Air Berlin’s board will take a final decision on the bidding process after October 11.
As per two sources familiar with the matter at hand, Lufthansa is likely to buy a large stake in insolvent rival Air Berlin; EasyJet is also competing to buy some of Air Berlin’s assets.
On Thursday, Air Berlin’s creditors had met to discuss offers from Germany’s second largest airline and have agreed to the carve-up, said sources.
In August, Air Berlin, having an employee strength of 8,000 and and which operates 144, mostly, leased airplanes, filed for insolvency after its major shareholder Etihad pulled the plug on its funding.
Earlier this year, Lufthansa’s CEO had said the said earlier that the carrier wanted to secure the 38 crewed planes it leases from Air Berlin, and was interested in a further 20-40 short-haul planes.
As per sources, creditors are set to hold exclusive negotiations with Lufthansa upto October 12, which means Air Berlin’s board is unlikely to take a final decision on September 25. Other assets are likely to be picked up by Thomas Cook’s German leisure airline Condor as well as by EasyJet .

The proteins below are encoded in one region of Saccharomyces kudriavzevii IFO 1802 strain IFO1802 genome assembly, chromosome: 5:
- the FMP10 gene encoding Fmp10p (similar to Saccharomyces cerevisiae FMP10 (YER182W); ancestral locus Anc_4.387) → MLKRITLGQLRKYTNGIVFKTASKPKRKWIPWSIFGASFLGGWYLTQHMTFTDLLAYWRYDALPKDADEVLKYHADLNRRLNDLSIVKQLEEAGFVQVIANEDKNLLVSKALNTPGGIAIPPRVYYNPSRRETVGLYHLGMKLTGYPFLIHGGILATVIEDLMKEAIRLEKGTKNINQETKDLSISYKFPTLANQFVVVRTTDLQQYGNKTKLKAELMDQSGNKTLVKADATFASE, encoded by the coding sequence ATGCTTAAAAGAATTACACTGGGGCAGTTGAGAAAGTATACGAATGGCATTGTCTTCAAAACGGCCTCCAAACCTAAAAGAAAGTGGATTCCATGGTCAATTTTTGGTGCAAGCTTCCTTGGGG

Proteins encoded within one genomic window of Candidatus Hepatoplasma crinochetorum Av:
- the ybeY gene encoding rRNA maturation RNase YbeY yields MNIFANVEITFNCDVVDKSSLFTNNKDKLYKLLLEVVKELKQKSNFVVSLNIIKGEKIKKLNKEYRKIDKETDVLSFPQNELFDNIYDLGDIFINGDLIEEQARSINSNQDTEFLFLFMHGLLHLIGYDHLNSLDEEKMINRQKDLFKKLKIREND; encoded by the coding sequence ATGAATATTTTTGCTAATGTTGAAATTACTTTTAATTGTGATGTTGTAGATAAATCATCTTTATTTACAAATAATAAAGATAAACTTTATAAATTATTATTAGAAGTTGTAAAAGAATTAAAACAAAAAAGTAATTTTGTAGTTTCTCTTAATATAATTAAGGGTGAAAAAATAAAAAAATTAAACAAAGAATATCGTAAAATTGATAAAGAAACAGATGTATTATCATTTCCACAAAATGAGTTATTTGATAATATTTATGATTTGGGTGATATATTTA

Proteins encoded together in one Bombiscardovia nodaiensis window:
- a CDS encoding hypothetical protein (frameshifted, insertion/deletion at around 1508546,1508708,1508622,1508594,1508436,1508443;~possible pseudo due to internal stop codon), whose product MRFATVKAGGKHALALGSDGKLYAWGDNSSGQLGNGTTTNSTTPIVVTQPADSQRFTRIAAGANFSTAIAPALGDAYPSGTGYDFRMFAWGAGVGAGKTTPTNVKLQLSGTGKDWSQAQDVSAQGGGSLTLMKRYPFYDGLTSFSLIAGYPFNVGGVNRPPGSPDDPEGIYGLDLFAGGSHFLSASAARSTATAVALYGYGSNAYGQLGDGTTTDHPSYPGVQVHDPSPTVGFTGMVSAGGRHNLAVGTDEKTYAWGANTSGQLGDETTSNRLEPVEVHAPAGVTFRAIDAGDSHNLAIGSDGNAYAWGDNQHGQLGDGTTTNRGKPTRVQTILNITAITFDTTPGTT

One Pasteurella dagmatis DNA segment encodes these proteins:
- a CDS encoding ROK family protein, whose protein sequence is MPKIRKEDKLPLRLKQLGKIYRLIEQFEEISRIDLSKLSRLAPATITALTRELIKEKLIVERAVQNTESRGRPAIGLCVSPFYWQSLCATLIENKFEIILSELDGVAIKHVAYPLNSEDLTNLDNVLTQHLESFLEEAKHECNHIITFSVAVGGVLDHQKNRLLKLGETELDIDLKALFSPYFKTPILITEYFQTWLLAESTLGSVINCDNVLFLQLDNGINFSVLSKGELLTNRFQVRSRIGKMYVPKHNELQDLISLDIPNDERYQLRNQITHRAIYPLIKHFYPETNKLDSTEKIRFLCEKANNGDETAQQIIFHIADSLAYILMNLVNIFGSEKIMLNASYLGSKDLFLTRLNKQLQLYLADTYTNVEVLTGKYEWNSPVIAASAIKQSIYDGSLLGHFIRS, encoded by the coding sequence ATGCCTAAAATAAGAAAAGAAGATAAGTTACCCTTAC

The development comes just three days before Germany’s national election in which Chancellor Angela Merkel is likely to win a fourth term.
“There are pilots from Air Berlin that we of course wish all the best to, like all people who have a job and would like to keep it,” said Merkel at a rally in Neuss, where dozens of Air Berlin workers wearing fluorescent yellow crew jackets joined Merkel supporters.
As for Air Berlin, it said its board will review offers on September 25 and give an update on the process.
The prospect of getting access to Air Berlin’s airport slots, planes and crews had drawn interest from those airlines and other investors, including former Formula One driver Niki Lauda and aviation entrepreneur Hans Rudolf Woehrl.
In a statement Air Berlin said, the deadline for bids for its maintenance unit has been extended to October 6.
While Condor was not immediately available for comment, Lufthansa and EasyJet declined to comment.